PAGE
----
Monday, April 16, 2012
Peter Van Loan told CBC that, we, the people who buy cars worth, oh ... anywhere from $1000 to $50,000 do not work out the life cycle costs of that motor vehicle. I'm not the only one who remembers that line.
Now, when I'm not taking up space on the bridge of a ship, the life cycle costs of which the owners are fully apprised, I'm instructing ships' officers of varying levels from junior watchkeepers to large ship captains.
Today I heard the proof that Peter Van Loan doesn't know what car buyers do.
During a break in training one of my number talked about the cost of travel from his home to the port his ship departed from daily. In the discussion he mentioned that he had given up his totally cool crew-cab truck for a subcompact car.
Life cycle costs.
He had calculated the difference between the vehicles with respect to fuel consumption and future operating costs. The truck lost out to a huge increase in fuel economy in the subcompact. Before he purchased the subcompact, he had calculated the cost of fuel, (based on the local average). He had calculated his five year repair cost, based on the length of warranty. He had estimated its life expectancy, based on the average annual use.
Most of us actually do exactly the same thing. We cannot afford to toss money out the window. Only people who feel they have money to burn would buy a car any other way.
Further, we buy a vehicle which meets our needs. Sure, we'd love to have something sexy, hot and impractical. That, however, does not fit the reality of most Canadian lives. What's the point of having a hot car if you can't afford to take the sexy accountant out for dinner?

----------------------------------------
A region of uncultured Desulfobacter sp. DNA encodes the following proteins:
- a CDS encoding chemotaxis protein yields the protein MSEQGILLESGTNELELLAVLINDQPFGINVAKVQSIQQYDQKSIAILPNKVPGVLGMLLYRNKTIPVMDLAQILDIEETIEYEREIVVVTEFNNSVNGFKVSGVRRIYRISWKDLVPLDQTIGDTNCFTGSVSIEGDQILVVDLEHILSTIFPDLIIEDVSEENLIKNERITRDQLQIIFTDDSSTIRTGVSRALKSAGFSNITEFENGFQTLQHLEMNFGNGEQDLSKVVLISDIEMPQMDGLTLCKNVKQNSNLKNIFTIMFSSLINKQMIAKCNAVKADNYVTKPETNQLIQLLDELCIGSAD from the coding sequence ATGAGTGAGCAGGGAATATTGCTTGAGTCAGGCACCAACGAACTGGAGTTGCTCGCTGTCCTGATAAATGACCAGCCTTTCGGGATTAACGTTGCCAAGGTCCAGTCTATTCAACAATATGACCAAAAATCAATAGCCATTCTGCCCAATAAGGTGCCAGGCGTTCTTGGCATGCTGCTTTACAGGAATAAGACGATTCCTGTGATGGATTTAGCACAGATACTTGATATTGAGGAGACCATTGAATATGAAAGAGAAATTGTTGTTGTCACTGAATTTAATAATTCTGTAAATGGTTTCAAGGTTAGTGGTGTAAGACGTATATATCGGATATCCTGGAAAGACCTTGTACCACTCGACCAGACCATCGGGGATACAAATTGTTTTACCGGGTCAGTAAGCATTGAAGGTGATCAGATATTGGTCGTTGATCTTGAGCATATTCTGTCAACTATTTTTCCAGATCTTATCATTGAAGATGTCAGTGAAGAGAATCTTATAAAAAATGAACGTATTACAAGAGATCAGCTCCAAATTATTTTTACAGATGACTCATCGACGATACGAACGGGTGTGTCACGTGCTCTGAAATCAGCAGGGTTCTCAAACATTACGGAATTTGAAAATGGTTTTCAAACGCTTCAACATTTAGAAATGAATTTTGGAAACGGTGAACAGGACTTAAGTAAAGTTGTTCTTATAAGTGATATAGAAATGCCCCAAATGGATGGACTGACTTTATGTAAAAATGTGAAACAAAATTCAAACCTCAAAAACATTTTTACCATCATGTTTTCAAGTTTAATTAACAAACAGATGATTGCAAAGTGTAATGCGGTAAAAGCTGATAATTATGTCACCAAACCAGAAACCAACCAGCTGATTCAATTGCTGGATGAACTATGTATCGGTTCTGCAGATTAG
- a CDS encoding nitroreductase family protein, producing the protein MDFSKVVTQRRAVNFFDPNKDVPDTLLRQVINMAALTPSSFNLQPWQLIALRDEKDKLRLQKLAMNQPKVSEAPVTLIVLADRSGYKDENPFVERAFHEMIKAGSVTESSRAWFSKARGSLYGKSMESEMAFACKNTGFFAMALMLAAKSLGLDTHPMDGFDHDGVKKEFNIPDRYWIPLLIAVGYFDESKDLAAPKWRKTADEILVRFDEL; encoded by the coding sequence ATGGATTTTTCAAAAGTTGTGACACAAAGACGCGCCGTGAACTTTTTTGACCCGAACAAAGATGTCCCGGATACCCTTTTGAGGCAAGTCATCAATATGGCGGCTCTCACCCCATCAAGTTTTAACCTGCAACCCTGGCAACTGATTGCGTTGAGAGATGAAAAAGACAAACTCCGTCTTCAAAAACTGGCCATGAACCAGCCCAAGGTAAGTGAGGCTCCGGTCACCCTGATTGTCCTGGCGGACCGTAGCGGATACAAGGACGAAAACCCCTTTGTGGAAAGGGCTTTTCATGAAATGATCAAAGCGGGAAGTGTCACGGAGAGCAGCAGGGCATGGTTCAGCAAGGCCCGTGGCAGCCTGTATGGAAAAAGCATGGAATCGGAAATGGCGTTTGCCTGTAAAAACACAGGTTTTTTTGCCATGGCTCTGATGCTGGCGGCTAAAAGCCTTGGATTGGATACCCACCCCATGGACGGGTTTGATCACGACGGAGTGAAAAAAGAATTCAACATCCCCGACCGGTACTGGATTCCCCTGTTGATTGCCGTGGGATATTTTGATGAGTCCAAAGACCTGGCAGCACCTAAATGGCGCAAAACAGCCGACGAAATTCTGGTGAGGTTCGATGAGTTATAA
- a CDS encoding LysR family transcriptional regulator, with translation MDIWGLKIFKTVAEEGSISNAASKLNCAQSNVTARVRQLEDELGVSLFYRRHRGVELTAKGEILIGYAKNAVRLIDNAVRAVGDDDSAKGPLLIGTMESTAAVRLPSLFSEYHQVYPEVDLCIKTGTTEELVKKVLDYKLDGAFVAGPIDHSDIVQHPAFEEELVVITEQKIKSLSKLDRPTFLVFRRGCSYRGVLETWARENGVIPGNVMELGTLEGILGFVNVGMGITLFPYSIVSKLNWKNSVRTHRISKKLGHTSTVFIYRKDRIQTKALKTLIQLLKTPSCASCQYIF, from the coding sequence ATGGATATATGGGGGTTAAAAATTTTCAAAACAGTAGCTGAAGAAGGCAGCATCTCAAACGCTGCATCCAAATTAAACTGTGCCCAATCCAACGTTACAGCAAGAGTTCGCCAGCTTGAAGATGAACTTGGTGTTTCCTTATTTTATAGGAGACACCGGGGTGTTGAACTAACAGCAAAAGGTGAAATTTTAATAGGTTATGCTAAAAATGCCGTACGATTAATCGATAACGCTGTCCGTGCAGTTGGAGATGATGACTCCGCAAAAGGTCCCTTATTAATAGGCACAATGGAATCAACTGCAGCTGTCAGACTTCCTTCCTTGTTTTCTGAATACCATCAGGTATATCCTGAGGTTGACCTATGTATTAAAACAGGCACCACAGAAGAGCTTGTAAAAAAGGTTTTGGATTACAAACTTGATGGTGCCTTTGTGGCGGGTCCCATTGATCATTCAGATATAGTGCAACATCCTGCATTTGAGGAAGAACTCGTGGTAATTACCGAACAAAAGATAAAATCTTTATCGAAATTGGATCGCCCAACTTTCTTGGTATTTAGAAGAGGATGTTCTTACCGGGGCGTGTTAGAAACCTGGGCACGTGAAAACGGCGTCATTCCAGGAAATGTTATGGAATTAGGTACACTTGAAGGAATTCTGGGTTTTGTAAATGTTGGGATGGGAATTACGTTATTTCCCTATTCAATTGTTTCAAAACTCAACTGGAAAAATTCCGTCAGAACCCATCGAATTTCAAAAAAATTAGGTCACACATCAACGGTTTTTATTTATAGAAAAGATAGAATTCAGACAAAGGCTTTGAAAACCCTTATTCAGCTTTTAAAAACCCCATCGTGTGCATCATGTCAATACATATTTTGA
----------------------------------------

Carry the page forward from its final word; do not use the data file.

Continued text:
Do we put hours, days or weeks into the life cycle of a car?
Most of us don't. But that doesn't mean that we don't assess the life cycle costs at our own level of comfort.
Most of us don't do line by line annual budgets either. (Unless your good life cycle management attracts that sexy accountant permanently).
That doesn't mean we don't keep track of the money. And we expect government to put an enormous amount of work into getting it exactly right and telling us exactly how much of our money they plan to spend. On everything.
Van Loan's line is completely and utterly bogus. By his reasoning and his ridiculous metaphor, his government is suggesting that they only have to budget and keep the books the way a spendthrift would manage household finances.
If he is saying that because you don't work out the life cost of a vehicle you buy that the government doesn't have to do it, he is saying that the typical household financial management methods employed by the average Canadian family are now the standard for the Canadian government.
They tell us how they excel as financial managers.
That's just advertising. The reality is more akin to Van Loan's metaphor.